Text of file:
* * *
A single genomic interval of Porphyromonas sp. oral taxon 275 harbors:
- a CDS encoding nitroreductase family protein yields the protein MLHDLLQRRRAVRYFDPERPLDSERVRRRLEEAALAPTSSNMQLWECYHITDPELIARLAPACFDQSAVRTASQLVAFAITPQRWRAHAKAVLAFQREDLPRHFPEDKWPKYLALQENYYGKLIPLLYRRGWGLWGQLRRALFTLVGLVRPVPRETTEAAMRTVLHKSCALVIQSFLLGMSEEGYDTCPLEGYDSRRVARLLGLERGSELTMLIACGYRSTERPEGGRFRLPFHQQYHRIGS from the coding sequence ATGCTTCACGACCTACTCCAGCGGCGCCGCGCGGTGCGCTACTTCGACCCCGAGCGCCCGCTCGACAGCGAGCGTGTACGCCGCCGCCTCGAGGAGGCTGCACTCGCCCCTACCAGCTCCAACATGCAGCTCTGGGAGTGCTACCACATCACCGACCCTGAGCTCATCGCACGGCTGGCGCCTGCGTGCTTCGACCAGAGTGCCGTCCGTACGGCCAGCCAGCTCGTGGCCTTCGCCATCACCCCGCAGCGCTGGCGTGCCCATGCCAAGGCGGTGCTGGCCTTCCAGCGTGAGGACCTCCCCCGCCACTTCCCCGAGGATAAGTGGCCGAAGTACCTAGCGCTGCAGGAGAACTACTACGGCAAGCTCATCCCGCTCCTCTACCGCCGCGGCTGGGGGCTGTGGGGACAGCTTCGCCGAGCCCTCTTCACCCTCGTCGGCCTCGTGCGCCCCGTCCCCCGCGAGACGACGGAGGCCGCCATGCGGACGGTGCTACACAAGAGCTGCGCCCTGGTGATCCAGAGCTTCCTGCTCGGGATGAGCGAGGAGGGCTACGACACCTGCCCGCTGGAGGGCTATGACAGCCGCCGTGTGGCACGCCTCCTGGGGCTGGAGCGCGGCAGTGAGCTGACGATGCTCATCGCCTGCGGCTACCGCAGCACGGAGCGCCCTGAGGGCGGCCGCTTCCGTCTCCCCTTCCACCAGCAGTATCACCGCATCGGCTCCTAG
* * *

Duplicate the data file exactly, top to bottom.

A single genomic interval of Porphyromonas sp. oral taxon 275 harbors:
- a CDS encoding nitroreductase family protein yields the protein MLHDLLQRRRAVRYFDPERPLDSERVRRRLEEAALAPTSSNMQLWECYHITDPELIARLAPACFDQSAVRTASQLVAFAITPQRWRAHAKAVLAFQREDLPRHFPEDKWPKYLALQENYYGKLIPLLYRRGWGLWGQLRRALFTLVGLVRPVPRETTEAAMRTVLHKSCALVIQSFLLGMSEEGYDTCPLEGYDSRRVARLLGLERGSELTMLIACGYRSTERPEGGRFRLPFHQQYHRIGS from the coding sequence ATGCTTCACGACCTACTCCAGCGGCGCCGCGCGGTGCGCTACTTCGACCCCGAGCGCCCGCTCGACAGCGAGCGTGTACGCCGCCGCCTCGAGGAGGCTGCACTCGCCCCTACCAGCTCCAACATGCAGCTCTGGGAGTGCTACCACATCACCGACCCTGAGCTCATCGCACGGCTGGCGCCTGCGTGCTTCGACCAGAGTGCCGTCCGTACGGCCAGCCAGCTCGTGGCCTTCGCCATCACCCCGCAGCGCTGGCGTGCCCATGCCAAGGCGGTGCTGGCCTTCCAGCGTGAGGACCTCCCCCGCCACTTCCCCGAGGATAAGTGGCCGAAGTACCTAGCGCTGCAGGAGAACTACTACGGCAAGCTCATCCCGCTCCTCTACCGCCGCGGCTGGGGGCTGTGGGGACAGCTTCGCCGAGCCCTCTTCACCCTCGTCGGCCTCGTGCGCCCCGTCCCCCGCGAGACGACGGAGGCCGCCATGCGGACGGTGCTACACAAGAGCTGCGCCCTGGTGATCCAGAGCTTCCTGCTCGGGATGAGCGAGGAGGGCTACGACACCTGCCCGCTGGAGGGCTATGACAGCCGCCGTGTGGCACGCCTCCTGGGGCTGGAGCGCGGCAGTGAGCTGACGATGCTCATCGCCTGCGGCTACCGCAGCACGGAGCGCCCTGAGGGCGGCCGCTTCCGTCTCCCCTTCCACCAGCAGTATCACCGCATCGGCTCCTAG